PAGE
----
If the actor CHOOSES to do that, for example Gal Gadot decided she wanted to bulk up a bit for the role, then fine, that's her choice, and I'm certainly fine with it. I would also have been fine with Henry Cavil, or Ben Afleck saying "nope, I'm not going to do that drastic of a body change, as the long term effects of it are harmful if I don't maintain it", I would be fine with that too. But to demand it of them, and if they don't, the fan base brings out their torches and pitch forks? Yeah, fuck those people.
Yeah.. you keep ignoring the part where Wonder Woman doesn't just rely on her super strength. You see all of this?


She was blessed by the gods with her super strength. The gods have nothing to do with the fact that she knows how to use every one of those weapons. She learned that the old fashioned way. Have you ever looked at the body of a woman who has trained to fight for years? Or even of a woman who has been an athlete for a long time? Muscle comes with the territory.

Though like I said before in this thread,( which I've sure you've overlooked or else we wouldn't be having this conversation) bulk isn't really my sticking point, muscle definition is. And I wouldn't be surprised if Gadot was photoshoped the same way that female stunt doubles often are. She most likely did work out a bit for this role(just to do certain stunts herself) and any definition she has has been softened. I also have no idea why you are lumping Batman into the whole feats of strength thing. He doesn't have super strength. And he isn't known for his super strength. He is however known for how well he can fight and he didn't get there without work.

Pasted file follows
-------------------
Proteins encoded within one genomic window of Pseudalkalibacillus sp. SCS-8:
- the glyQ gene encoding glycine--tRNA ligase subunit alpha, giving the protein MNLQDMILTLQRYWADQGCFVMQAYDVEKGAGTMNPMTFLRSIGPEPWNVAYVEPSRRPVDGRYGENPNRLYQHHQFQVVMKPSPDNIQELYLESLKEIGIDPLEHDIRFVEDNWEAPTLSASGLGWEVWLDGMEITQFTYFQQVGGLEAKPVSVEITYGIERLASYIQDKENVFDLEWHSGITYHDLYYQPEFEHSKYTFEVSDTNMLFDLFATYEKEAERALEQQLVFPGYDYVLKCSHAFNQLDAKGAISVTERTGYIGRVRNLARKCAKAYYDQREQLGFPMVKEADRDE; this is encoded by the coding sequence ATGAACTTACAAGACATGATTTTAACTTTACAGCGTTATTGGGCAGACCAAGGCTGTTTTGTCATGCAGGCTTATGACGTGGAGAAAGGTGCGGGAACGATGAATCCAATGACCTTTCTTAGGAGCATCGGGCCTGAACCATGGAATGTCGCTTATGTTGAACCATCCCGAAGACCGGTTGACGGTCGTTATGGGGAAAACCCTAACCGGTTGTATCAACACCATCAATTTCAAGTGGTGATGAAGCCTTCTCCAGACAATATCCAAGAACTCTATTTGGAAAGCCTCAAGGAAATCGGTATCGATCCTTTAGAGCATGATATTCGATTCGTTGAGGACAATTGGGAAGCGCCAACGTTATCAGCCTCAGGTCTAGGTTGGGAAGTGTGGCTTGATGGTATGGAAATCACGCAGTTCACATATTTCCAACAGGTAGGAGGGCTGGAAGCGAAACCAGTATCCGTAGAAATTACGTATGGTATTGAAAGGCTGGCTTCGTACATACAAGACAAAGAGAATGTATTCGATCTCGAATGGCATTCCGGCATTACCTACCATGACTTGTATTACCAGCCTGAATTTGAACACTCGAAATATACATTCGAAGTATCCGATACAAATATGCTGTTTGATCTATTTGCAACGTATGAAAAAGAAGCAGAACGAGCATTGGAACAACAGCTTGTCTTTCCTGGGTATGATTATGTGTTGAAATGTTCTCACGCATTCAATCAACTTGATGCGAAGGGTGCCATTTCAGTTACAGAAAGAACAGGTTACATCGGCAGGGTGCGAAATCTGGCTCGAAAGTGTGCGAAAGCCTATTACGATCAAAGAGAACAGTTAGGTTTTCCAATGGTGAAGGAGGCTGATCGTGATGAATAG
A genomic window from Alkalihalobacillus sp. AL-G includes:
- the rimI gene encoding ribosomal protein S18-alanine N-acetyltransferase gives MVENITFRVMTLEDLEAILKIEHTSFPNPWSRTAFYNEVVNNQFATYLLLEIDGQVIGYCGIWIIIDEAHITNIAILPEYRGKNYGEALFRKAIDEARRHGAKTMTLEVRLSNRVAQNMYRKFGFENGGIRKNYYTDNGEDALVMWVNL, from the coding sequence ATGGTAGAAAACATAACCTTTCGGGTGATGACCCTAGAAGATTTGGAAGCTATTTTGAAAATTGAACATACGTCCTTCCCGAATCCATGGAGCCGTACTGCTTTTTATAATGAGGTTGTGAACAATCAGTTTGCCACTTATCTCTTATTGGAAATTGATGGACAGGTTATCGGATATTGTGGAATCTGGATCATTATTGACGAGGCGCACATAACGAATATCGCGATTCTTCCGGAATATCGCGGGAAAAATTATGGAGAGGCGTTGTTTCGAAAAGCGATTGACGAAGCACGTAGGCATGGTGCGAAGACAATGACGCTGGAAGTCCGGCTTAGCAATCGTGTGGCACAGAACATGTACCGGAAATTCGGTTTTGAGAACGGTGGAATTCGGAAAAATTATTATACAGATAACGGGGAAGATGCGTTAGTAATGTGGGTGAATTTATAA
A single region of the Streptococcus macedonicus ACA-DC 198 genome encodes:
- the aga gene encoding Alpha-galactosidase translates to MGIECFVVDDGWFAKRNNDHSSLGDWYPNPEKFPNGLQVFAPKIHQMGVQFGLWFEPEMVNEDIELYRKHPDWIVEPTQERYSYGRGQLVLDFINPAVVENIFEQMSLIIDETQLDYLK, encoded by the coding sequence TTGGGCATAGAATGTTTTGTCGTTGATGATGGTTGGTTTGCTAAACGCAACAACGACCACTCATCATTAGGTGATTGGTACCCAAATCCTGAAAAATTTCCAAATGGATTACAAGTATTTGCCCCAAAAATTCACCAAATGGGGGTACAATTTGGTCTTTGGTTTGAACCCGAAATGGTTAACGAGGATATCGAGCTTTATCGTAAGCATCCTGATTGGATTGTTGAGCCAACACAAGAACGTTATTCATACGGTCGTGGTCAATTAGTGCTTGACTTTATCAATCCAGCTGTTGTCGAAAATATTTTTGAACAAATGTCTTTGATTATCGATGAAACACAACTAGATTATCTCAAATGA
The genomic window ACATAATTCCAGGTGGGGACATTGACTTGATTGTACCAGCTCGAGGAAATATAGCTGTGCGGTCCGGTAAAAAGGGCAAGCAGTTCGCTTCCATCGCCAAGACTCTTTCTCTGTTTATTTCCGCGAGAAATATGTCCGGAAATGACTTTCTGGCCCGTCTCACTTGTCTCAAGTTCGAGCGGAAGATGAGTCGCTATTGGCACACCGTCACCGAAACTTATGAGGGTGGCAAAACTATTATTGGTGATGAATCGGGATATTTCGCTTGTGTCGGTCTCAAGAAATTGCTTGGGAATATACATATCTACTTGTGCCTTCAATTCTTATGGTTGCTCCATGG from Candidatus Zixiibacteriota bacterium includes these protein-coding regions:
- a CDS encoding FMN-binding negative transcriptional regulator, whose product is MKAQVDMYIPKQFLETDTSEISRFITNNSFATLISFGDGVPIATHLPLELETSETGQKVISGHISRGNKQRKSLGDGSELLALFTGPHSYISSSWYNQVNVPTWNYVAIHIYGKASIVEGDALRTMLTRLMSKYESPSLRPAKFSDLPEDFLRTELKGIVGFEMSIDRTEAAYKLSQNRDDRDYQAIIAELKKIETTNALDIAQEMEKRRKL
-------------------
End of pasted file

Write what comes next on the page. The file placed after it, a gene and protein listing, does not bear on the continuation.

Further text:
[/img]http://cdn-mf0.heartyhosting.com/sites/mensfitness.com/files/d6/imgs-batman-training-training-schedule.jpg[/spoiler]

An actor dosn't have to change their body but I see no reason why a casting director cant find someone who has the body already or who is willing to get the body for the role so long as they aren't starving themselves for it.
 

elvor0

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Happyninja42 said: